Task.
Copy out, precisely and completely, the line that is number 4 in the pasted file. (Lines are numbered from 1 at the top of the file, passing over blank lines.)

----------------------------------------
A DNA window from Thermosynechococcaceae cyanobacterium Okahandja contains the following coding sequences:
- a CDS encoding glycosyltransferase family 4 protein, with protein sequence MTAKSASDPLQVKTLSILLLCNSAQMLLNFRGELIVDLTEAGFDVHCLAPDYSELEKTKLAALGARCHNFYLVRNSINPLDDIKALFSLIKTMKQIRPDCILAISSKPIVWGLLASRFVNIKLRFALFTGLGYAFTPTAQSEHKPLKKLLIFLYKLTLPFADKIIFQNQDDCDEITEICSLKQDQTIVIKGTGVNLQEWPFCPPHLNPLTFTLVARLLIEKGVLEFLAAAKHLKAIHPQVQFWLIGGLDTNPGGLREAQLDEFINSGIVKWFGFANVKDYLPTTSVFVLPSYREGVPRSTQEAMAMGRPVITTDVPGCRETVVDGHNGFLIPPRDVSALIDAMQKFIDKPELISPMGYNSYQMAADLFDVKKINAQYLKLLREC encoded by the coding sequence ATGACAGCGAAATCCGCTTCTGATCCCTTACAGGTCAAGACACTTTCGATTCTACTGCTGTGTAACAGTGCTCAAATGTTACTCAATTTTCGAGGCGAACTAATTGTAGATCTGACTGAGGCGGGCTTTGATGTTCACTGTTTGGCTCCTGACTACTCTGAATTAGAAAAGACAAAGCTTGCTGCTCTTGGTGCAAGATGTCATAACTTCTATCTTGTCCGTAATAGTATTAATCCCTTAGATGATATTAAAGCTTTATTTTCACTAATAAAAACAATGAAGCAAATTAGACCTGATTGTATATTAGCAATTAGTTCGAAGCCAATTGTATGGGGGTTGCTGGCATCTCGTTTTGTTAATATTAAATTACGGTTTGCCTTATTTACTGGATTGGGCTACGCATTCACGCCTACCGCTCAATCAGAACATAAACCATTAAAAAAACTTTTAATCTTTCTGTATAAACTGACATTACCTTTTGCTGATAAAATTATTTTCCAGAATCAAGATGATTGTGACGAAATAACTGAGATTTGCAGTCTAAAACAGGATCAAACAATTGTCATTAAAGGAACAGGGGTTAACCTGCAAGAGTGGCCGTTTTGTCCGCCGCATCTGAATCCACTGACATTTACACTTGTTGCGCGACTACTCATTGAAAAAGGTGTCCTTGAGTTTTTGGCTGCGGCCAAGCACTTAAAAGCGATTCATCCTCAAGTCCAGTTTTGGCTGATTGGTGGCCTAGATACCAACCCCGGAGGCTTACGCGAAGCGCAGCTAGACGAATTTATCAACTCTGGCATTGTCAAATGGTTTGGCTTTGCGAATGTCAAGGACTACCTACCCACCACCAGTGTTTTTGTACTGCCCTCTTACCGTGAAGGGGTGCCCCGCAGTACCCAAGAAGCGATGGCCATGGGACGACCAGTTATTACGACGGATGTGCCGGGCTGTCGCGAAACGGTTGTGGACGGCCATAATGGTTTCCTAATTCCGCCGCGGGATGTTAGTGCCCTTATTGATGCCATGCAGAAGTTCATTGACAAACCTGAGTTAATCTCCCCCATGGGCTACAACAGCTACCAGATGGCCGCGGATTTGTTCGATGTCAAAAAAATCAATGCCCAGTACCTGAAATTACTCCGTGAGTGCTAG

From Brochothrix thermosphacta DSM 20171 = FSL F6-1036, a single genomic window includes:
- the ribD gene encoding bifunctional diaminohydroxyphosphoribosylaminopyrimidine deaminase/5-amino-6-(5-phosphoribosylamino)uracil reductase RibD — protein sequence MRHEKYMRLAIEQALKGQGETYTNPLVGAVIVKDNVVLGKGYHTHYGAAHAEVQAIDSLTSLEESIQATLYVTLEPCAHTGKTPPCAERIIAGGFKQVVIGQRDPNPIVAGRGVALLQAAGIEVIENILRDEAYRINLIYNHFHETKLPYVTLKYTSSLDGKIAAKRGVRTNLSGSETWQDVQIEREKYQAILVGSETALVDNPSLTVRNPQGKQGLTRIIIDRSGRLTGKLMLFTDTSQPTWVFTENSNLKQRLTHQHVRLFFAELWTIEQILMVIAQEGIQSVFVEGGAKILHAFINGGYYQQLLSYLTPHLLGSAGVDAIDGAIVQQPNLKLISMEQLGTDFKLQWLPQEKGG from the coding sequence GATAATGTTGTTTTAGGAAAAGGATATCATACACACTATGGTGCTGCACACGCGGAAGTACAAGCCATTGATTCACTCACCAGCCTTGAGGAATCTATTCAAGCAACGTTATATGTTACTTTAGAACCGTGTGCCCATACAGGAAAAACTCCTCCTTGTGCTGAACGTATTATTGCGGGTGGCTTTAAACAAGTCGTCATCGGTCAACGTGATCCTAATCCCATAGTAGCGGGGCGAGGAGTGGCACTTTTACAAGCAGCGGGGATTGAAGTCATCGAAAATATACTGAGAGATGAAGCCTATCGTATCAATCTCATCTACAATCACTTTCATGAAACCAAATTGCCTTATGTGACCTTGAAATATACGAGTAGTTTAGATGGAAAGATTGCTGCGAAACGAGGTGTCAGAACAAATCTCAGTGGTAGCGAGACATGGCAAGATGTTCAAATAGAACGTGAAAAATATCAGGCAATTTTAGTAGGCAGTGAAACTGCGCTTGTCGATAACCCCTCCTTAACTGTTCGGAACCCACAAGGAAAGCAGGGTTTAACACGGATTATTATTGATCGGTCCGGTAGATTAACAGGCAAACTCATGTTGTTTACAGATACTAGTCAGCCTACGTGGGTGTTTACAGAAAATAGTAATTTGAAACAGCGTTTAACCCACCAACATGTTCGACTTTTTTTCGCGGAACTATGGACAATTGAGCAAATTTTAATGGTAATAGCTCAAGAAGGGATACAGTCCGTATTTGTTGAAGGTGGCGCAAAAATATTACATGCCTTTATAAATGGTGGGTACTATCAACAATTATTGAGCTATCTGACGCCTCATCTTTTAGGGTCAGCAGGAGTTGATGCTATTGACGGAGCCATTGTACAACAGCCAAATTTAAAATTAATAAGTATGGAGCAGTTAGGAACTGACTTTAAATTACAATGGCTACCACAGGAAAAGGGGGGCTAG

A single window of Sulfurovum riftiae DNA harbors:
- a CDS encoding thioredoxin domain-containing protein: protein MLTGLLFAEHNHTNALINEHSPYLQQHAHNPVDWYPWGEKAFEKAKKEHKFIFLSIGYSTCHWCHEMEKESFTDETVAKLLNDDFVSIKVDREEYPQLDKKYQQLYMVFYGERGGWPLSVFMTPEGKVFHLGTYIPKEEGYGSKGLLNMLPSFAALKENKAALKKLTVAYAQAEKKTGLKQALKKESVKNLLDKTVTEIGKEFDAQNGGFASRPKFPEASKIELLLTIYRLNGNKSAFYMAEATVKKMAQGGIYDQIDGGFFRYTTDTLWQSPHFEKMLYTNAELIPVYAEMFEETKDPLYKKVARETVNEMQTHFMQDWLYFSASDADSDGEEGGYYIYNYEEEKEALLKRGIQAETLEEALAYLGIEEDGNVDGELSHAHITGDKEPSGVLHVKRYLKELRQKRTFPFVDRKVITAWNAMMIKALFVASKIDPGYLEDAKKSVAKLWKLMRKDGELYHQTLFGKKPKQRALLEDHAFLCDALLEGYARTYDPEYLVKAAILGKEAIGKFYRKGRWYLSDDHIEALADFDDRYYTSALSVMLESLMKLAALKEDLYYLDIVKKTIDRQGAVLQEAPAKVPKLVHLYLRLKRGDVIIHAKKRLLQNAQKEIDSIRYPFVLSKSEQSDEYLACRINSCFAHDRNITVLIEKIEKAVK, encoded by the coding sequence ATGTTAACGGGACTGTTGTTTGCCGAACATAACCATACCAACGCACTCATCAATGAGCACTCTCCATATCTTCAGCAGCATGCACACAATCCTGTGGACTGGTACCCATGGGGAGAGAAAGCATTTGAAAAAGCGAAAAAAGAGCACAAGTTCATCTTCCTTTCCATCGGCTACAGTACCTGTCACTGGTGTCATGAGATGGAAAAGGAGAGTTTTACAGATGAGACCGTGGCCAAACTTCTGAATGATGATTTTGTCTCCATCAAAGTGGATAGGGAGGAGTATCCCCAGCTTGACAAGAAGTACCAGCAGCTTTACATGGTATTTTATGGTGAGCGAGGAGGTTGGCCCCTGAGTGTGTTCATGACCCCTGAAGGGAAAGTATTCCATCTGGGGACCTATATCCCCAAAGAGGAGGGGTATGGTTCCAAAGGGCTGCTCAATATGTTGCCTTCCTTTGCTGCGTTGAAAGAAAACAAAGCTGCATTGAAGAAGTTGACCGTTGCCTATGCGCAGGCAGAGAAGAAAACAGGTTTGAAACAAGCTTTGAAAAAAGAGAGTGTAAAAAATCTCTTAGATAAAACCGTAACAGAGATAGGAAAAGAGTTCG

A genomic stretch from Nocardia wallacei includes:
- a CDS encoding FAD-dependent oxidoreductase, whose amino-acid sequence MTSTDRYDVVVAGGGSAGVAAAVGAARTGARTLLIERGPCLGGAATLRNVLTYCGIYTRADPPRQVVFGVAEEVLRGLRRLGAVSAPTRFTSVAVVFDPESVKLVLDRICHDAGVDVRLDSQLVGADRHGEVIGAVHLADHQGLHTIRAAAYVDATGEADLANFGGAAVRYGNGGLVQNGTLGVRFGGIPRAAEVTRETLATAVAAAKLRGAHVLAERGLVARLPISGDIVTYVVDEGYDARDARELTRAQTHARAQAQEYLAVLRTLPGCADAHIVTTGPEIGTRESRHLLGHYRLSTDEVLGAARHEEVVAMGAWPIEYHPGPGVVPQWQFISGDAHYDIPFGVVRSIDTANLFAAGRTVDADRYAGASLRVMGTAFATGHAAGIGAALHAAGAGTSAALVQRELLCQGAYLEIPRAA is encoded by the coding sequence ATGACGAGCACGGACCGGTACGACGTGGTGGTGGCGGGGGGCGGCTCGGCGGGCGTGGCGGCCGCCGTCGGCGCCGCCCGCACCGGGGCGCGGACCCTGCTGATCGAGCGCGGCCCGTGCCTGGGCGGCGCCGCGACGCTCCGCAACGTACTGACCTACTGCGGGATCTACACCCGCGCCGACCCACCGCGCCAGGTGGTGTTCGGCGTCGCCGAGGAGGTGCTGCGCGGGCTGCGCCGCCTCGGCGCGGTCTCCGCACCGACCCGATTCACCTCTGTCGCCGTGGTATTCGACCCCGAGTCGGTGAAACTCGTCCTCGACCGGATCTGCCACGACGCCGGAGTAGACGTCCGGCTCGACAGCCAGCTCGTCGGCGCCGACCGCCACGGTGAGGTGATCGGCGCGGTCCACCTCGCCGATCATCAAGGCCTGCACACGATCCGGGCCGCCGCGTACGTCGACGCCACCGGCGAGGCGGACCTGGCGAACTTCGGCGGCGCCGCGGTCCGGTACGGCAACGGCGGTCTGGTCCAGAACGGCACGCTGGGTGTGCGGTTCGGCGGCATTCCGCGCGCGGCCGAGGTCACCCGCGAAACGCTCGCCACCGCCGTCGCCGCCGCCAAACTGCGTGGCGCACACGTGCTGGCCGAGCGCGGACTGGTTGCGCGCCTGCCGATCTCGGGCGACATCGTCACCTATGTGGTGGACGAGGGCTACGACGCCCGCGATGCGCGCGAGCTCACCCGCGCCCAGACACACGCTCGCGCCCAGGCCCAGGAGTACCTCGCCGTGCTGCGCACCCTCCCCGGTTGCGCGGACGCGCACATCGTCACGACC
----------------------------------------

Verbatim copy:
- the ribD gene encoding bifunctional diaminohydroxyphosphoribosylaminopyrimidine deaminase/5-amino-6-(5-phosphoribosylamino)uracil reductase RibD — protein sequence MRHEKYMRLAIEQALKGQGETYTNPLVGAVIVKDNVVLGKGYHTHYGAAHAEVQAIDSLTSLEESIQATLYVTLEPCAHTGKTPPCAERIIAGGFKQVVIGQRDPNPIVAGRGVALLQAAGIEVIENILRDEAYRINLIYNHFHETKLPYVTLKYTSSLDGKIAAKRGVRTNLSGSETWQDVQIEREKYQAILVGSETALVDNPSLTVRNPQGKQGLTRIIIDRSGRLTGKLMLFTDTSQPTWVFTENSNLKQRLTHQHVRLFFAELWTIEQILMVIAQEGIQSVFVEGGAKILHAFINGGYYQQLLSYLTPHLLGSAGVDAIDGAIVQQPNLKLISMEQLGTDFKLQWLPQEKGG from the coding sequence GATAATGTTGTTTTAGGAAAAGGATATCATACACACTATGGTGCTGCACACGCGGAAGTACAAGCCATTGATTCACTCACCAGCCTTGAGGAATCTATTCAAGCAACGTTATATGTTACTTTAGAACCGTGTGCCCATACAGGAAAAACTCCTCCTTGTGCTGAACGTATTATTGCGGGTGGCTTTAAACAAGTCGTCATCGGTCAACGTGATCCTAATCCCATAGTAGCGGGGCGAGGAGTGGCACTTTTACAAGCAGCGGGGATTGAAGTCATCGAAAATATACTGAGAGATGAAGCCTATCGTATCAATCTCATCTACAATCACTTTCATGAAACCAAATTGCCTTATGTGACCTTGAAATATACGAGTAGTTTAGATGGAAAGATTGCTGCGAAACGAGGTGTCAGAACAAATCTCAGTGGTAGCGAGACATGGCAAGATGTTCAAATAGAACGTGAAAAATATCAGGCAATTTTAGTAGGCAGTGAAACTGCGCTTGTCGATAACCCCTCCTTAACTGTTCGGAACCCACAAGGAAAGCAGGGTTTAACACGGATTATTATTGATCGGTCCGGTAGATTAACAGGCAAACTCATGTTGTTTACAGATACTAGTCAGCCTACGTGGGTGTTTACAGAAAATAGTAATTTGAAACAGCGTTTAACCCACCAACATGTTCGACTTTTTTTCGCGGAACTATGGACAATTGAGCAAATTTTAATGGTAATAGCTCAAGAAGGGATACAGTCCGTATTTGTTGAAGGTGGCGCAAAAATATTACATGCCTTTATAAATGGTGGGTACTATCAACAATTATTGAGCTATCTGACGCCTCATCTTTTAGGGTCAGCAGGAGTTGATGCTATTGACGGAGCCATTGTACAACAGCCAAATTTAAAATTAATAAGTATGGAGCAGTTAGGAACTGACTTTAAATTACAATGGCTACCACAGGAAAAGGGGGGCTAG